CHICAGO — Last December, rumors about a North Korean unicorn lair circulated the internet. Word got out that an ancient Korean king once rode this mythical beast. But soon it was discovered that this “unicorn” was not an actual unicorn, but rather an English mistranslation of the word “unicorn.” According to a report on International Business Times, the animal was actually a “beast with a dragon’s head, a deer’s body, the tail of a cow, hooves and a mane.” Because North Korea is known in the US for mysteries like these, and because the internet loves to consume bizarre or “weird” news, headlines about the supposed mythical unicorn creature lived for a while in readers’ minds.
Kymia Nawabi took home first prize on season two of Bravo’s Work of Art: The Next Great Artist, taking home $100,000 and a solo exhibition at the Brooklyn Museum. On the final episode of Work of Art, she organized her works in a presentation entitled Not for Long, My Forlorn, a series of drawings that acted as meditations on life and death channeled through ravenous, otherworldly beings and animals that inhabit a purgatory-like space.
The time has come. Last night was the last episode of Work of Art this season. One of our artistes dreams was made, and two others were crushed, much like bones after a terrible murder. I often follow up my Work of Art viewings with SVU. It puts the devastating losses in perspective.
Simon comes to visit the home of the bonding couch. He sends the artistes on a train ride! They head up to idyllic Cold Springs, New York, where China greets them in a rather fetching trench coat/dress combo. We expect so much from her.
This week, China announces that this week, “it’s time to sell out.” Because no one has “sold out” by going on a reality show, right? Anyways, the challenge is to create art to sell in the street and also display in the gallery. Art and commerce! The challenge rules are a little different: everyone works in teams of two, and they have five hours to combine shopping and studio time.
This week’s Work of Art begins with a staple of Bravo reality competition shows: children and foreboding music. Ah yes, this is the week our artistes must show that they can handle the youngins. But then, another surprise! OMG IT’S CARRIE BRADSHAW. She gives them their challenge: the artists have to make a piece complimenting work of the children brought in. And so the exploitation of children begins.
SAN FRANCISCO — With all this extra time to daydream about the perfect relationship, I’ve composed a list of the top 10 art world figures I’d like to do the nasty with. Some are expected, some are not. Some are for social climbing purposes, some are not. But really, all are for love.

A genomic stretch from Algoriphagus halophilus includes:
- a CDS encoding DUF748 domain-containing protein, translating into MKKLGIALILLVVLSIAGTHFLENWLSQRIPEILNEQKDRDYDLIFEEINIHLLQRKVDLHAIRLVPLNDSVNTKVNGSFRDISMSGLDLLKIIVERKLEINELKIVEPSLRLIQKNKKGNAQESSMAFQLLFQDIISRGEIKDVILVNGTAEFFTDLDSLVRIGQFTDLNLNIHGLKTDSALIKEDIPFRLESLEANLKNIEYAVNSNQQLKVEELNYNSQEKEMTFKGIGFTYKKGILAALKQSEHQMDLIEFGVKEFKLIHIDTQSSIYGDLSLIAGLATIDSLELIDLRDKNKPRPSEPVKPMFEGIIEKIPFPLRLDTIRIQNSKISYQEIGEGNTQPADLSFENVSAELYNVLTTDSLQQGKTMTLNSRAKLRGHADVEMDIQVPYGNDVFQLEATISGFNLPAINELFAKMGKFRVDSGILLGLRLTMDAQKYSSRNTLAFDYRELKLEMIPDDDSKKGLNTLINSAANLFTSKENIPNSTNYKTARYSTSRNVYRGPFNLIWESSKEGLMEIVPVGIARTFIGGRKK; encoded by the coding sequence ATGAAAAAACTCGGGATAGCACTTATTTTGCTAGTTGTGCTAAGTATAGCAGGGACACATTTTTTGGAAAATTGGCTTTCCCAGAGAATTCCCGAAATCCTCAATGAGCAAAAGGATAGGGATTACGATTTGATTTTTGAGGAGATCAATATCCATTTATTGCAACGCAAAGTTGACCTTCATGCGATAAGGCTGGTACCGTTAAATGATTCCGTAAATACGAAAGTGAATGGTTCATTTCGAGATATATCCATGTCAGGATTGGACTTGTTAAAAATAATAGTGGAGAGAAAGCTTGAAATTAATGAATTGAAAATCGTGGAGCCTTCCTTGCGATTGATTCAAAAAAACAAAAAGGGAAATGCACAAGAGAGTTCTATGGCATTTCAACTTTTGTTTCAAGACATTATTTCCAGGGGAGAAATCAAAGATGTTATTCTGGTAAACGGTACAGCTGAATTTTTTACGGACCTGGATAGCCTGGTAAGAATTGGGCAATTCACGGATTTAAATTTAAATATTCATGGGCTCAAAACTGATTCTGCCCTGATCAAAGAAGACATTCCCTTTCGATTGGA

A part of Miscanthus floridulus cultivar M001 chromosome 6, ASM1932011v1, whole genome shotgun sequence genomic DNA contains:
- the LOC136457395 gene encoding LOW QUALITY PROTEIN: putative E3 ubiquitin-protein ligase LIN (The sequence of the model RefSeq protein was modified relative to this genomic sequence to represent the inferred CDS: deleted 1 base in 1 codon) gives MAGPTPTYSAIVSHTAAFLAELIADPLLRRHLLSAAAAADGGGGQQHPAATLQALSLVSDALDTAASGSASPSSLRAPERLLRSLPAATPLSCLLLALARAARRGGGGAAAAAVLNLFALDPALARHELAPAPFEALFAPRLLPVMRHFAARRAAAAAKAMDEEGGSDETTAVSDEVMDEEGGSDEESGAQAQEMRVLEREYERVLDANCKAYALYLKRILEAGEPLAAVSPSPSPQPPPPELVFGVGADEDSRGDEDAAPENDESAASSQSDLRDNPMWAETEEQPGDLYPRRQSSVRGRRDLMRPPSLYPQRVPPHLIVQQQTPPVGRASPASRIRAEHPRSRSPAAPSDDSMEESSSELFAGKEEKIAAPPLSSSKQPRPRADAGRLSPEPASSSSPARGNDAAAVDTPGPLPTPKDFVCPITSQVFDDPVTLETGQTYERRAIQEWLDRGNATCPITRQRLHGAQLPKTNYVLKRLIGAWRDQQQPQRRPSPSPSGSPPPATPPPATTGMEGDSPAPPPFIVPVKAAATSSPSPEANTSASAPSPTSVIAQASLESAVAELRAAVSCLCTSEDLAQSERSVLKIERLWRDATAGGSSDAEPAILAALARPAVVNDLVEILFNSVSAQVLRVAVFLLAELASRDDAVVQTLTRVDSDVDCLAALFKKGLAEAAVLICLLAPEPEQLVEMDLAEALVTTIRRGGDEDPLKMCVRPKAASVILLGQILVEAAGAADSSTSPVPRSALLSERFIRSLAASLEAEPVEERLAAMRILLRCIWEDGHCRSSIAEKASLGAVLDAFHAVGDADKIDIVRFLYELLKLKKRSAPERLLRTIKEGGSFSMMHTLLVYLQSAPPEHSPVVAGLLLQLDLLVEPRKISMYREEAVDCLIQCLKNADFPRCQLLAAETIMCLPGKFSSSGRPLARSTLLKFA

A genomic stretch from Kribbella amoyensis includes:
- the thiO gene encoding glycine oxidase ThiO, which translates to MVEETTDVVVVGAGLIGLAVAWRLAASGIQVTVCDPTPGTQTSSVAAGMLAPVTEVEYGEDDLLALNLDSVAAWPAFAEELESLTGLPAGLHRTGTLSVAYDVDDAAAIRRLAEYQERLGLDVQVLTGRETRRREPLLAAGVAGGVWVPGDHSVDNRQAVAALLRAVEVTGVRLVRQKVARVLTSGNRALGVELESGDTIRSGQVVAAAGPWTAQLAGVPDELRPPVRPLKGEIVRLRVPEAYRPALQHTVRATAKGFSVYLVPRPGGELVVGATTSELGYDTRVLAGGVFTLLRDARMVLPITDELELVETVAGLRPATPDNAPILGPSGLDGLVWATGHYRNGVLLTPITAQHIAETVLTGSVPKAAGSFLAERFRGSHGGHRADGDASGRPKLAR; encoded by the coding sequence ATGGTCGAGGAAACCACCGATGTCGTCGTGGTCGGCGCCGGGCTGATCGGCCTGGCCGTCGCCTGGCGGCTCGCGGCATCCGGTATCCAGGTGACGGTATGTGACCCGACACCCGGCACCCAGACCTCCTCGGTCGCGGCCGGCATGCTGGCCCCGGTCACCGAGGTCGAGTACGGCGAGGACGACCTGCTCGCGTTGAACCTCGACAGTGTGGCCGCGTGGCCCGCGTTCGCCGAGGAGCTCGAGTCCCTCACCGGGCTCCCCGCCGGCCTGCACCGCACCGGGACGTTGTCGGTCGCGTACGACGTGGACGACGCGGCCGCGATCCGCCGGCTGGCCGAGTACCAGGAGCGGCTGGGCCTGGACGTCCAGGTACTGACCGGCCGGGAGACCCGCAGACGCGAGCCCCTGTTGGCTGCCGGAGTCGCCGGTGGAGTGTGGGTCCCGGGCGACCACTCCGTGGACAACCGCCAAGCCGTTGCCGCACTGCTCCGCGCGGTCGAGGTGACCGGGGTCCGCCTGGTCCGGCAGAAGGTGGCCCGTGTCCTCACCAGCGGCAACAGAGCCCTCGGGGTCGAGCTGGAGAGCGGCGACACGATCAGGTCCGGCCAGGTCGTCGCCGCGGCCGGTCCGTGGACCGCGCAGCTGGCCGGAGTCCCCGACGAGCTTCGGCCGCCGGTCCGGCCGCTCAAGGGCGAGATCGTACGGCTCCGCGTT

Art21 has launched a new documentary series. Called New York Close Up, the series, according to Art21’s informative website, “provides an intimate look at the next wave of artists- artists close up.” Clearly they’ve set the bar on clever titles. New York Close Up launched with a party at the Ace Hotel’s Liberty Hall last Thursday. While not as nice as fellow intern’s assignment at The Standard (screw you, Alex), it was still a fairly fancy party filled with very attractive people sipping very expensive drinks. I brought “a photographer” aka my friend Laura, in order to avoid standing by myself not talking to anyone. Instead, we stood together and didn’t talk to anyone. After a half hour-long search for one of the overworked waitresses, we were finally able to order some nasty raspberry Stoli for eleven bucks each. The lack of open bar was devastating.
There have been rumors that Bravo is developing a new “reality” TV show based around the lives of Chelsea’s young, questionably glamorous gallerinas, but with an April 6 announcement came confirmation and a title: the show in development is named “Gallery Girls,” and will “follow the lives of 6 young, 20-something women that work in New York City’s hippest art galleries.” The announcement was met with an immediate negative reaction — “Gallery Girls” happens to also be the name of a webcomic, created and copyrighted in October 2008 by Chinatown resident Mary Blakemore, that covers much the same territory as Bravo’s proposed show. Is Bravo’s show a rip off of Blakemore’s comic? Or could this be a case of unintentional copyright infringement?
This month we add another 20 to the growing list of the Powerless 20 we published last year to mark the painful rite of passage that is Art Review’s hilarious Power 100 list.
Here’s to hoping you’re not on it!
Pitchfork, the inveterate hipster music site, recently announced plans for a music festival in New York City named #offline. Social media is great and all, but the sudden popularity of names that begin with the Twitter hashtag-indicating # are starting to be mildly annoying, however niche it is. Just remember it started in the art world! (Alright, maybe tech was first)
This Friday, we will be taping our second installment of the Hyperallergic TV podcast, Reactor, and we’re inviting our readers to attend as a live studio audience. Our confirmed guests for the podcast are artist William Powhida (who will act as moderator), Time Out New Yorkart critic Howard Halle, Art Fag City’s Paddy Johnson, and artist Nate Hill. UPDATED: Artist/Work of Art contestant Trong Gia Nguyen will also be joining us as a featured guest.